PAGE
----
Can you think of anyone you know who has never had a table to sit at? Can you even imagine being a child in school then coming home to do homework on the dirt ground? Could it be possible that when the light in the sky sinks below the horizon that is all the light there is for the day? Darkness takes over and determines whether the work is finished or not.
I really cannot imagine living without running water, light switches or furniture.
When the boys were younger and we lived in the desert I would take them to northern Arizona camping for a week. Craig travelled a lot those days so we got creative with his time away. I had a two-fold agenda: 1) we had to escape the desert heat for the elevated cool pines and 2) I wanted the boys to experience the basic necessities of life. We hauled our water, slept in tents, unfolded chairs and hoped there would be a picnic table at the camp site. We could light a fire when it got dark if the big boys were successful finding fire wood. When I felt like cheating we bought wood at the camping store for about a dollar a log. We couldn’t imagine not having our lanterns or flashlights when it got dark. And I had extra batteries when the lights grew dim.
Those were good lessons. At the end of our camping trip everyone was so ready for the comforts of home…especially me. I love the vigorous outdoor camping adventure, but I also like 400 count Egyptian cotton sheets, hot water in my personal shower, reading lights and cushions. I’ve never been able to determine which part of me would win if one hand was tugged by city life and the other tugged by country life. I’d probably split down the center. But that’s another blog topic.
Our kids at the orphanage in Uganda live with the sort of conditions that we consider an experimental camping adventure here.
When I allow that truth to sink in deep it makes me stop. It is exactly why several weeks ago I asked to have tables made for the kids at the orphanage. I knew it would be difficult to do homework without tables. I also hoped it would feel more like family when they eat together. But it didn’t occur to me that there would be no light after the sun set.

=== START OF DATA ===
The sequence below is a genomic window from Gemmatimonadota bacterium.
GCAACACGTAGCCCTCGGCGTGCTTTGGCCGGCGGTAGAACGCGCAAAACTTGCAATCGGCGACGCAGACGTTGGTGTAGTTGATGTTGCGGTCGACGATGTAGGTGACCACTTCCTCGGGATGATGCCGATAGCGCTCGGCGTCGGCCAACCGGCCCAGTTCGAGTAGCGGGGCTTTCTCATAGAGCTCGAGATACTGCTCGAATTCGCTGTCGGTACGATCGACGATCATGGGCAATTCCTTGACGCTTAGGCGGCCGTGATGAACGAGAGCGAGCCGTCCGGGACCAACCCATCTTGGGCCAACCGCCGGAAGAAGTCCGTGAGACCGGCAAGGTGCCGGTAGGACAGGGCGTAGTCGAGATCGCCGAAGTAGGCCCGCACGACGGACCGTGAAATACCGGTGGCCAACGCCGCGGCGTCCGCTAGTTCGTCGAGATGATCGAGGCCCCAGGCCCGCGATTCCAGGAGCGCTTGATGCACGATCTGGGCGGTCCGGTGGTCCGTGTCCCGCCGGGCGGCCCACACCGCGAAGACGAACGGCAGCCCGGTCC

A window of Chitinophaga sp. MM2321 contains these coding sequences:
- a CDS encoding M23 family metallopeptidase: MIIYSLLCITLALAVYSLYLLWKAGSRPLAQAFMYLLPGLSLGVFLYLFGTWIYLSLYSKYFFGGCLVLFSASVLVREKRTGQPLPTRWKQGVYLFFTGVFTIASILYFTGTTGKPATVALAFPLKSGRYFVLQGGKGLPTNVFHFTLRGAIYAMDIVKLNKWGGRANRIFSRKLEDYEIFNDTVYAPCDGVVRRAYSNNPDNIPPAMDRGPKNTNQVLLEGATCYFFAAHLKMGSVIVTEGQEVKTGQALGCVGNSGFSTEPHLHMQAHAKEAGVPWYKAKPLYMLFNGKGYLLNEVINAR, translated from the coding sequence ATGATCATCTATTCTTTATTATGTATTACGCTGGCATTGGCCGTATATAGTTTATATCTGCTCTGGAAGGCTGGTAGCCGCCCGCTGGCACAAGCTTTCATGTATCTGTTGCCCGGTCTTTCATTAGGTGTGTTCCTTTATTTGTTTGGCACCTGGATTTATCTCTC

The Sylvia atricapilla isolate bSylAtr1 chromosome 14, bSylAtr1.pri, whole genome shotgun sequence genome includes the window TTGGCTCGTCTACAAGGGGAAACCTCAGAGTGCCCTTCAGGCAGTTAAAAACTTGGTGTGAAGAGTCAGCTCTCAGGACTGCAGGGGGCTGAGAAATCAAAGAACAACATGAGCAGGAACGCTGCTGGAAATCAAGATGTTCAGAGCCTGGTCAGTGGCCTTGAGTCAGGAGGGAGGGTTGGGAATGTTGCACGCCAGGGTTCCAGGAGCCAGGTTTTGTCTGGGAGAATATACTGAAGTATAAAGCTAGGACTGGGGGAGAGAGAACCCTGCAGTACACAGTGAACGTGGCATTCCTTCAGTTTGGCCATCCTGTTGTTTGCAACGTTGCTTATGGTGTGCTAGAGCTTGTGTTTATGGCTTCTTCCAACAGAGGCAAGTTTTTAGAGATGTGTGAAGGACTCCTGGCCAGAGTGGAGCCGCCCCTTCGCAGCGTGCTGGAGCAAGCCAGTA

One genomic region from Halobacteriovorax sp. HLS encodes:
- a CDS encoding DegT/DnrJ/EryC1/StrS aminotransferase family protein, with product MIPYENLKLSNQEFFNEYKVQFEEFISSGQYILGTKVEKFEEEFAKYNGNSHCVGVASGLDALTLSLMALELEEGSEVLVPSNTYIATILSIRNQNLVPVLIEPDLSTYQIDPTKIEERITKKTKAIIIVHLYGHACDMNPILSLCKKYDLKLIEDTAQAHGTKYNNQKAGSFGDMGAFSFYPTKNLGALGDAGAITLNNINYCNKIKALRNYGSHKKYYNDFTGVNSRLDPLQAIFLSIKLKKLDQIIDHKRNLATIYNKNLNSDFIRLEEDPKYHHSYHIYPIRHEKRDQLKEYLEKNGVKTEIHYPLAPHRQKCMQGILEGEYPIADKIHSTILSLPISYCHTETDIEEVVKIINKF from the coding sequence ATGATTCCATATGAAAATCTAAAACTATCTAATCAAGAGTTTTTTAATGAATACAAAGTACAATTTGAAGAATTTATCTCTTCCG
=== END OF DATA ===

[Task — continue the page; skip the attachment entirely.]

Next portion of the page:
The kids at the orphanage went to the government school for their first term. We thought it would be better than nothing while we hoped to find school sponsors for all of them. Next week they begin school at the private school so they have at least had a taste of what “doing school” means for their day. The school reports were not so good the first term…actually their grades were rather poor. This is a Big dilemma…how to help them be good students. In the government school there are no textbooks and with a hundred students per teacher it surprises me they have any idea how the individual child performs. I am hoping that the better school will guide the children to becoming better students.
The tables arrived this week! What a change this is going to bring to their lives. Most of them have never had a table before now. The next challenge is lighting in the church. Adams got smart and realized he could get solar lights installed. Now this is something I LIKE…
Here’s the problem: they are renting the space where they live. If we make any permanent improvements on this property the owner will sniff it like perfume and think, “thank you very much for doing that for my property, now all of you can leave. I’ll enjoy this for myself.” Obviously we don’t want that to happen before we have a new place built for them. So we can’t put water or electricity on the property. But if we have our own solar panels they come with us when we move. Good idea.
It’s going to cost about fifteen hundred dollars to get light for the kids. I’m not sure how we will accomplish this, but I know God is going to provide lightand I’m even confident we will have them when we come to visit in June.